12.09.2013

Rearranging Deck Chairs Won't Save This Ship

Through all the feel-good PR spin emanating from the Alberta Progressive Conservatives over their just-completed cabinet shuffle, one thing that is quite apparent is that they had no choice.

In spite of the enthusiastic words being spewed by the government communications team, when a long-sitting government demotes not one but two of its biggest names, it’s a sign.

The removal of Doug Griffiths from the Municipal Affairs portfolio was almost inevitable given his track record and reputation.  His habit for bringing the negative spotlight with controversial statements made him perhaps the top embarrassment for the Redford regime.

His tiffs with Alberta mayors became such an issue Albertans lost confidence in his abilities to do his job effectively.

Now in charge of Service Alberta, Griffiths takes over another mess of a department.  Only time will tell if he will be more effective – and less of a dumbass – in his new role.

The demotion of Thomas Lukaszuk out of the Deputy Premier’s chair as well as the Advanced Education portfolio could initially be seen as more damage control, but the move was fumbled by creating an entirely new Ministry of Jobs, Skills, Training, and Labour for Lukaszuk.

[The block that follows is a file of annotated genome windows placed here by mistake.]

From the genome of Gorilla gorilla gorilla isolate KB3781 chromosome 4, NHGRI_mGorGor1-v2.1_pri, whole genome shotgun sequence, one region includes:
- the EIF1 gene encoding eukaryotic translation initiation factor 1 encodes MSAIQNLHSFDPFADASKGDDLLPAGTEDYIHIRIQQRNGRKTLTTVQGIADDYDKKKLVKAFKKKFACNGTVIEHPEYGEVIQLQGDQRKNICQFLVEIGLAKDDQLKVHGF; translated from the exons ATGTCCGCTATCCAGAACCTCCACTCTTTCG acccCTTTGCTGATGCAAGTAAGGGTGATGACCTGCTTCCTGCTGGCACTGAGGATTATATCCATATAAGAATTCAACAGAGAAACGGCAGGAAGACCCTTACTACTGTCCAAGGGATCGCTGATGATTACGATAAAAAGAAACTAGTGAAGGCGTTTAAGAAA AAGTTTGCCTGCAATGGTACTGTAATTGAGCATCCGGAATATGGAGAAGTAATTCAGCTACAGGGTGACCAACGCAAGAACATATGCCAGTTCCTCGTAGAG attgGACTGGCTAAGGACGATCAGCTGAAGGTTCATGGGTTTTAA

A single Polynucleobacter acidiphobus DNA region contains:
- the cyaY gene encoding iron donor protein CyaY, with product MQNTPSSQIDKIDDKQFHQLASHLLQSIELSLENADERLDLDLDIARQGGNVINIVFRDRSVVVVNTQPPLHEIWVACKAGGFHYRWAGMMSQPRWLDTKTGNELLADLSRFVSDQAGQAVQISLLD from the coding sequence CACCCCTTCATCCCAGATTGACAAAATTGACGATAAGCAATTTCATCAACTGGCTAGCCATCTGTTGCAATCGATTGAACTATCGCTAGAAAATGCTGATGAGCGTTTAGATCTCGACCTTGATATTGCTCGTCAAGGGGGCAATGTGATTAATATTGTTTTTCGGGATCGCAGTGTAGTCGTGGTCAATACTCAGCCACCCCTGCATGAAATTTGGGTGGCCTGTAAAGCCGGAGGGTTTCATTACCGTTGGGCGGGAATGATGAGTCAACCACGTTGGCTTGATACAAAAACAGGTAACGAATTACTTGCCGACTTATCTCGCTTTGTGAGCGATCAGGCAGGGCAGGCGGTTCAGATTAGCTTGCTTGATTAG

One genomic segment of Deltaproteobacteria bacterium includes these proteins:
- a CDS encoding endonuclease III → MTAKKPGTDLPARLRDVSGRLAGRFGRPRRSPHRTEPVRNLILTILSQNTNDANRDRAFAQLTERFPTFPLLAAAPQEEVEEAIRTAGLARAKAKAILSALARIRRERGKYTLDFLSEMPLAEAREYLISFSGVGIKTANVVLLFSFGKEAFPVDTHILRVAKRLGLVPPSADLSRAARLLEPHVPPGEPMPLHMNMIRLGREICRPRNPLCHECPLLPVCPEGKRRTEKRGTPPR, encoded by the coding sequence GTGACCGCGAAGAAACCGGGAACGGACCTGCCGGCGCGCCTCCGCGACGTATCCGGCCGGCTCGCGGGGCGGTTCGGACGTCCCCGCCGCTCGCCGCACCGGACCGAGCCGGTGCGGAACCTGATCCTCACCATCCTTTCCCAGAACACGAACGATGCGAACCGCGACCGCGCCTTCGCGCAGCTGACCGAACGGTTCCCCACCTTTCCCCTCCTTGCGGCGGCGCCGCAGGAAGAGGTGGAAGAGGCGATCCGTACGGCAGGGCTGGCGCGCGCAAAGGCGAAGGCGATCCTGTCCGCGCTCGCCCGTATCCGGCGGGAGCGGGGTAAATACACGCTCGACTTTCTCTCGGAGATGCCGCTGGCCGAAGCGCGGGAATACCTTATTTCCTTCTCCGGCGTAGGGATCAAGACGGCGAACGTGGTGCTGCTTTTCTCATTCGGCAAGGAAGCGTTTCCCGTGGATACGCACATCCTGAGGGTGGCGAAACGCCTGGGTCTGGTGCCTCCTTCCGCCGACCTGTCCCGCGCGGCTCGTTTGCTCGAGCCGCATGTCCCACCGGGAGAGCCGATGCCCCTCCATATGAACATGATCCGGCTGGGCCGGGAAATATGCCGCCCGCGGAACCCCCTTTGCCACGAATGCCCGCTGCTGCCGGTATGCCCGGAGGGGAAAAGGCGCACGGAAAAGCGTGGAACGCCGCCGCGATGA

Not only did Redford put the temperamental Lukaszuk in charge of dealing with unions, she did it by growing the size of government – typical of progressives.

The P.C. government now has a cabinet that numbers 30 out of their 59 seats, causing some critics to suggest changing the government slogan from Building Alberta to Building a Bigger Government.

Stepping in to the vacated positions is Manmeet Bhullar as the new Minister of Human Services replacing Dave Hancock who slid into Lukaszuk’s old chair, and Robin Campbell is now in charge of Environment and Sustainable Resource development.

Campbell also takes over the role of Government House Leader from Hancock.

Leftwing media has already started doing their job, as some outlets including the Huffington Post has referred to the new ministers as ‘rising stars’. 

So the exalted cabinet shuffle basically boils down to the removal of two weaknesses, a few promotions, and an even more bloated government.

Strip away the window dressing and you’re left with a party that is showing its desperation.  It is an old, stale group that has come to realize its long-held grasp on power is in danger.

Alison Redford can rearrange the deck chairs all she wants, but it certainly won’t stop the leaking ship from hitting the bottom.


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